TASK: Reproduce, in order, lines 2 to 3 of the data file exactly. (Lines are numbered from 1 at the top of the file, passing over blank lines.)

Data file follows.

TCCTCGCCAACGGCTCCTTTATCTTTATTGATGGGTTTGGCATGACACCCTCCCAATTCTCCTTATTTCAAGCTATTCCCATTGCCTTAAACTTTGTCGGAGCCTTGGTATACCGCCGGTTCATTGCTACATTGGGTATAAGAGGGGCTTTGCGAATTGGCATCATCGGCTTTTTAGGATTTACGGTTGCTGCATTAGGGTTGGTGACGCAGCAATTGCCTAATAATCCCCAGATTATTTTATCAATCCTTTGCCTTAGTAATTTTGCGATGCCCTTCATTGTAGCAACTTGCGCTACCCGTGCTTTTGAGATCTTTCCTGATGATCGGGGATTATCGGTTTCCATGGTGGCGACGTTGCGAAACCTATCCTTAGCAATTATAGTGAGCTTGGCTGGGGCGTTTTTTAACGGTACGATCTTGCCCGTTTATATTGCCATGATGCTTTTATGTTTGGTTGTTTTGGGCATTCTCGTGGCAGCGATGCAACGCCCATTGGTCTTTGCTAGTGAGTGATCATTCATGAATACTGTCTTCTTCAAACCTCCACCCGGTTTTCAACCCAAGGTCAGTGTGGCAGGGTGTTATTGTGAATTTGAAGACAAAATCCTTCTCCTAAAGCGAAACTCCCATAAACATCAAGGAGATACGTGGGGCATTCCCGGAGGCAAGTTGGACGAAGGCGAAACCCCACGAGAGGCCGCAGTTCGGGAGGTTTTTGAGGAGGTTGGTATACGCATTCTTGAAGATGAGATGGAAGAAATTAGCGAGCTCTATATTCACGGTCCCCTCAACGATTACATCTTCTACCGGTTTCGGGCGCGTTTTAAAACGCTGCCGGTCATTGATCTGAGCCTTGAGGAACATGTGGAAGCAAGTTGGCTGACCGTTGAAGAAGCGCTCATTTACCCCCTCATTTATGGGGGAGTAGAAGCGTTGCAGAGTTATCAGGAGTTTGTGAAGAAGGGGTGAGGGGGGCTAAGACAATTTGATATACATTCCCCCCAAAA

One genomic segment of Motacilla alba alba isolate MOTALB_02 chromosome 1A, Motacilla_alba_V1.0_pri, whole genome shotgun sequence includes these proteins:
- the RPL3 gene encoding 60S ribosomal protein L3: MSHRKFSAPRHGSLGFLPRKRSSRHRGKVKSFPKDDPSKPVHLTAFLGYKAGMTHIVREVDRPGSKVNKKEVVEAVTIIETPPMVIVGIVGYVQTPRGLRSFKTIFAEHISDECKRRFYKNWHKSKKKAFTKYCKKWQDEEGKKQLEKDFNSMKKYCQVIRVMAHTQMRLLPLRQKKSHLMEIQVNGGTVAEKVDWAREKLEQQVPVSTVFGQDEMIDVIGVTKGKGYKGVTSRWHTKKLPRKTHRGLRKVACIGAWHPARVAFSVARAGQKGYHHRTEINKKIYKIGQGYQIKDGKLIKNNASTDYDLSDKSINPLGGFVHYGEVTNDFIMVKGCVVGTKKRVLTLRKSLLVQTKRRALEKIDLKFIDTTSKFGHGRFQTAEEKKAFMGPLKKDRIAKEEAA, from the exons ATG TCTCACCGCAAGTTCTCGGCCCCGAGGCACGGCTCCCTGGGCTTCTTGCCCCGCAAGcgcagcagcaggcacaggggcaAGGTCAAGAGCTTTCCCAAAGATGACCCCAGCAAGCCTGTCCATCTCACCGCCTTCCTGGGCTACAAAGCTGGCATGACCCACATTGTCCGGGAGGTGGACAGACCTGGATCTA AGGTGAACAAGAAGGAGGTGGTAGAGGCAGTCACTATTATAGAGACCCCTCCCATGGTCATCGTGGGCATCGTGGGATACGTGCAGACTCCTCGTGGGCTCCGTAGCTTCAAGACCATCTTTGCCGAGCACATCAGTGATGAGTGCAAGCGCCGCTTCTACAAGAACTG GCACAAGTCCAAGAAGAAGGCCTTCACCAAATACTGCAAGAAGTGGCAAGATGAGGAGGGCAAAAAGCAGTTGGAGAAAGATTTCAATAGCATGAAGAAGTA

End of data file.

One genomic segment of Motacilla alba alba isolate MOTALB_02 chromosome 1A, Motacilla_alba_V1.0_pri, whole genome shotgun sequence includes these proteins:
- the RPL3 gene encoding 60S ribosomal protein L3: MSHRKFSAPRHGSLGFLPRKRSSRHRGKVKSFPKDDPSKPVHLTAFLGYKAGMTHIVREVDRPGSKVNKKEVVEAVTIIETPPMVIVGIVGYVQTPRGLRSFKTIFAEHISDECKRRFYKNWHKSKKKAFTKYCKKWQDEEGKKQLEKDFNSMKKYCQVIRVMAHTQMRLLPLRQKKSHLMEIQVNGGTVAEKVDWAREKLEQQVPVSTVFGQDEMIDVIGVTKGKGYKGVTSRWHTKKLPRKTHRGLRKVACIGAWHPARVAFSVARAGQKGYHHRTEINKKIYKIGQGYQIKDGKLIKNNASTDYDLSDKSINPLGGFVHYGEVTNDFIMVKGCVVGTKKRVLTLRKSLLVQTKRRALEKIDLKFIDTTSKFGHGRFQTAEEKKAFMGPLKKDRIAKEEAA, from the exons ATG TCTCACCGCAAGTTCTCGGCCCCGAGGCACGGCTCCCTGGGCTTCTTGCCCCGCAAGcgcagcagcaggcacaggggcaAGGTCAAGAGCTTTCCCAAAGATGACCCCAGCAAGCCTGTCCATCTCACCGCCTTCCTGGGCTACAAAGCTGGCATGACCCACATTGTCCGGGAGGTGGACAGACCTGGATCTA AGGTGAACAAGAAGGAGGTGGTAGAGGCAGTCACTATTATAGAGACCCCTCCCATGGTCATCGTGGGCATCGTGGGATACGTGCAGACTCCTCGTGGGCTCCGTAGCTTCAAGACCATCTTTGCCGAGCACATCAGTGATGAGTGCAAGCGCCGCTTCTACAAGAACTG GCACAAGTCCAAGAAGAAGGCCTTCACCAAATACTGCAAGAAGTGGCAAGATGAGGAGGGCAAAAAGCAGTTGGAGAAAGATTTCAATAGCATGAAGAAGTA